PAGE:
With employers posting thousands of positions on job boards, you may be wondering why you should bother hunting for jobs that aren’t even advertised.
But some companies don’t advertise open positions. For example, some rely heavily on word-of-mouth marketing, meaning that internal candidates or referrals snatch up those plum positions long before they’re advertised.
If you don’t want to waste time filling out applications, targeting under-the-radar opportunities is more efficient, less competitive—and less frustrating, too. Ready to get started? Here are some clever ways to find and land an elusive, unadvertised job.
Contact the CEO at Your Target Company
Did you know that 85 percent of jobs that will exist in 2030 haven’t been invented yet? At this moment, senior management at companies across the country are figuring out their needs in coming years, which means they’re already beginning to frame out up-and-coming positions. They want tech professionals who can help them succeed at the next level.
“Send a letter of interest to the CEOs of the companies you want to work for,” suggested Harrison Barnes, CEO of LawCrossing and BCG Attorney Search. Request an informational interview, and you’ll be the first one considered for new opportunities.
“In my experience, candidates who are referred or who come through the back door get more attention,” agreed Mac Prichard, publisher of Mac’s List and host of the “Find Your Dream Job” podcast.
When you sit down to write your letter, make sure that your interest seems genuine, Prichard added.
Use Strategic Searches
Advertising on job boards and social networks is expensive, and frankly, some employers don’t want to be bombarded with applicants, so they only list openings in the career section of their website. They may also promote featured opportunities to followers via blog posts, email and social media blasts. As a result, unless you’re familiar with a company, you may not hear about its latest vacancies.
Searching state employer hiring histories by location and job title, such as this one from California, returns a comprehensive list of companies that have hired for that position (both in the present and past). Searching expired job postings is a great way to find companies that still have hiring needs but are spending less money on advertising, Barnes noted.
You can also try LinkUp, which states that it only publishes jobs from employer websites that are not always advertised on job boards (or missed by job-posting aggregators). Another site that searches for jobs on company websites is US.jobs.
Of course, you can also search Twitter for jobs using a hashtag, job title and location (as well as other combinations). Or steal a page from the recruiters’ playbook by using an x-ray search to find unadvertised jobs that are mentioned online or housed in a company’s applicant tracking system (ATS).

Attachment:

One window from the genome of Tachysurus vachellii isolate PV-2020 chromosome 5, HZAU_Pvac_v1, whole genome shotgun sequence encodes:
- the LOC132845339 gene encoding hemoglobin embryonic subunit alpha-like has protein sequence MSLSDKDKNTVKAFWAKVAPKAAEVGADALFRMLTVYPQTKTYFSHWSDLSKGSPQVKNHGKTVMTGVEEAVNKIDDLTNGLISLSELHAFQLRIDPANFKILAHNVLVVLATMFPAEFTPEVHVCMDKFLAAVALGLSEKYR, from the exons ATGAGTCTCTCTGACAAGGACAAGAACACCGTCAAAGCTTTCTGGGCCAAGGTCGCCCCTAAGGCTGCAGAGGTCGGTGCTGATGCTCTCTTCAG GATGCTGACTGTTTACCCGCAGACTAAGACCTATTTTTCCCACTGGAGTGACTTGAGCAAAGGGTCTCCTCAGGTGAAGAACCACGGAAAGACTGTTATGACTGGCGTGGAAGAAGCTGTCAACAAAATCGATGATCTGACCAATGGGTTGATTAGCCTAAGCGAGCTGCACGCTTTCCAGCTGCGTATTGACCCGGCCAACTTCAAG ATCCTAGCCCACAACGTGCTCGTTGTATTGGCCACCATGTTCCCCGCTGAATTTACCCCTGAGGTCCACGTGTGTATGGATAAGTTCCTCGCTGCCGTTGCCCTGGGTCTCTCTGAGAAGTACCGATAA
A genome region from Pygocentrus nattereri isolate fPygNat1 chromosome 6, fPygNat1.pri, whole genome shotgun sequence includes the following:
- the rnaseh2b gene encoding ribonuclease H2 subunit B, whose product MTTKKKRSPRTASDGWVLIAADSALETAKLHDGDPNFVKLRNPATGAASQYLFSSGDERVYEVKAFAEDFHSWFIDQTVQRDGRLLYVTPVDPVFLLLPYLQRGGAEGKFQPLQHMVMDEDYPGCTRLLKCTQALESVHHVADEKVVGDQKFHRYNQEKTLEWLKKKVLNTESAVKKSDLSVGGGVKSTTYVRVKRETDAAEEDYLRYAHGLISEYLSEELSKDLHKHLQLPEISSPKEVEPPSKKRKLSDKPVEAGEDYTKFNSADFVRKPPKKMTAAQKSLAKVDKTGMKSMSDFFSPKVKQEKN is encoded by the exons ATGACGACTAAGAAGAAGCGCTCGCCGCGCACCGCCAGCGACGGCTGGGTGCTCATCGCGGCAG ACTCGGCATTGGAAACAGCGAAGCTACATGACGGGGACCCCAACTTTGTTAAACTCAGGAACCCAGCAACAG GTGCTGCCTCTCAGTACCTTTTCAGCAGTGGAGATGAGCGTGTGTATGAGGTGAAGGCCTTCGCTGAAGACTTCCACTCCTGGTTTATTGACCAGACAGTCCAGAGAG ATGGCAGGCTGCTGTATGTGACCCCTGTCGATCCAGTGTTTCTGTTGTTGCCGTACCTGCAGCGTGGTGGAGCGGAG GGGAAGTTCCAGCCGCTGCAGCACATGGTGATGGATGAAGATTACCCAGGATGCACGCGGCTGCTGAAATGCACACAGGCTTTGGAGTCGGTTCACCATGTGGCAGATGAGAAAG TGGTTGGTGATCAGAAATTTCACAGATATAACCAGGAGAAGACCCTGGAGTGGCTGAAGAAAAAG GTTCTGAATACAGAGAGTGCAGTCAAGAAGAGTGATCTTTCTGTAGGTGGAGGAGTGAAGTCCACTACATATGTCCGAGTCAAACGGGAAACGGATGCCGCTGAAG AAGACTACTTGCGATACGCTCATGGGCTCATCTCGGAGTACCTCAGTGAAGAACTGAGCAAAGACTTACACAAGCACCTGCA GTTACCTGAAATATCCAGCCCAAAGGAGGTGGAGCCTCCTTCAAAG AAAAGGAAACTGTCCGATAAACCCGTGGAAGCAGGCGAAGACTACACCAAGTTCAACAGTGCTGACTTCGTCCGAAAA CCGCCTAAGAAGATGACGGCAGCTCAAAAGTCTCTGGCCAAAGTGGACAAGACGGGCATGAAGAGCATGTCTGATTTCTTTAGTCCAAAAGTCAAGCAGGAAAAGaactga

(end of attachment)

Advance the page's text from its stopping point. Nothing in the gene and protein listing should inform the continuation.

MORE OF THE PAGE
Finally, search the Web for clusters of skills, Prichard suggested. Using a skills-based search may yield otherwise-unadvertised opportunities that are mentioned in blog posts, online groups and technical forums.
Unadvertised jobs draw fewer applicants by design, so feel free to reach out directly to the hiring manager or ask a colleague for an introduction. Seize the opportunity to avoid the résumé black hole and connect with a real decision-maker.
Consultants, Clients and Suppliers
External consultants and vendors are often brought in during the interpreting or planning phase of projects, so they see new tech jobs on the drawing (and cutting) board before they are made public. You’d be surprised at what you can learn from a roving supplier-partner over a cup of coffee.
Alumni Groups, Associations, Meetups
Industry associations and local chambers of commerce often provide job listings that can only be viewed by members. If you’re not a member, the group’s IT or membership director may gladly refer you to firms that are hiring tech pros.
Today, many college career centers provide a list of alumni who have volunteered to assist alums in specific fields with career advice and networking, making them easy to find and approach. Some centers also host regional and virtual career events to connect alumni with employers who prefer to hire from a small circle of candidates. If you haven’t contacted your career or alumni center, do so.
Tech meetups are another excellent source of high-profile experts who are looking for talent and recruiters; they may know of positions that aren’t being widely promoted.
It has been estimated that online job boards represent just 15 to 20 percent of the available jobs, so why limit your search to a small portion of the market?